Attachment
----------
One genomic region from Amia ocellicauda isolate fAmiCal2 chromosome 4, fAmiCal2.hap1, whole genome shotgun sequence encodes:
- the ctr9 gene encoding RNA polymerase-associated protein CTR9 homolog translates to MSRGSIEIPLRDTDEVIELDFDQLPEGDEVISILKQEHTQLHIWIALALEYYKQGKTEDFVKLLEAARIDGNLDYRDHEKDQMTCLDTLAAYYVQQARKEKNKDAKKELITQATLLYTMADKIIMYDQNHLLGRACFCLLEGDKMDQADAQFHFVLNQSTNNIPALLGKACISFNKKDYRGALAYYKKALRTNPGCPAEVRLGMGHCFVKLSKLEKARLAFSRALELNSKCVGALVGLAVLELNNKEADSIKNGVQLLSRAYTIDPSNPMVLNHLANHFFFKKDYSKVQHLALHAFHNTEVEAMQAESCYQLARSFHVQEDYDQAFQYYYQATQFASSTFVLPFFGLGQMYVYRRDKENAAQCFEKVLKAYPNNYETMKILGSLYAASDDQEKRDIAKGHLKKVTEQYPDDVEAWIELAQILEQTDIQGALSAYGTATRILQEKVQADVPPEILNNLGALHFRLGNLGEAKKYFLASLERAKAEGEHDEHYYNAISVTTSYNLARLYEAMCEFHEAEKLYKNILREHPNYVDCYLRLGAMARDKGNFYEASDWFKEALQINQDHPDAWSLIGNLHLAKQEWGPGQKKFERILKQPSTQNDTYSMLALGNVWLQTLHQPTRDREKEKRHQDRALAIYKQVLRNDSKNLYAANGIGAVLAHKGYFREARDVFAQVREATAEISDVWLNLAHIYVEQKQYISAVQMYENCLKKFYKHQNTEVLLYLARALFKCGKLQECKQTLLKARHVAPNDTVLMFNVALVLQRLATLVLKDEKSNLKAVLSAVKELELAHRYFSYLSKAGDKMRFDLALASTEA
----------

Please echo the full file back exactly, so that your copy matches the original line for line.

One genomic region from Amia ocellicauda isolate fAmiCal2 chromosome 4, fAmiCal2.hap1, whole genome shotgun sequence encodes:
- the ctr9 gene encoding RNA polymerase-associated protein CTR9 homolog translates to MSRGSIEIPLRDTDEVIELDFDQLPEGDEVISILKQEHTQLHIWIALALEYYKQGKTEDFVKLLEAARIDGNLDYRDHEKDQMTCLDTLAAYYVQQARKEKNKDAKKELITQATLLYTMADKIIMYDQNHLLGRACFCLLEGDKMDQADAQFHFVLNQSTNNIPALLGKACISFNKKDYRGALAYYKKALRTNPGCPAEVRLGMGHCFVKLSKLEKARLAFSRALELNSKCVGALVGLAVLELNNKEADSIKNGVQLLSRAYTIDPSNPMVLNHLANHFFFKKDYSKVQHLALHAFHNTEVEAMQAESCYQLARSFHVQEDYDQAFQYYYQATQFASSTFVLPFFGLGQMYVYRRDKENAAQCFEKVLKAYPNNYETMKILGSLYAASDDQEKRDIAKGHLKKVTEQYPDDVEAWIELAQILEQTDIQGALSAYGTATRILQEKVQADVPPEILNNLGALHFRLGNLGEAKKYFLASLERAKAEGEHDEHYYNAISVTTSYNLARLYEAMCEFHEAEKLYKNILREHPNYVDCYLRLGAMARDKGNFYEASDWFKEALQINQDHPDAWSLIGNLHLAKQEWGPGQKKFERILKQPSTQNDTYSMLALGNVWLQTLHQPTRDREKEKRHQDRALAIYKQVLRNDSKNLYAANGIGAVLAHKGYFREARDVFAQVREATAEISDVWLNLAHIYVEQKQYISAVQMYENCLKKFYKHQNTEVLLYLARALFKCGKLQECKQTLLKARHVAPNDTVLMFNVALVLQRLATLVLKDEKSNLKAVLSAVKELELAHRYFSYLSKAGDKMRFDLALASTEA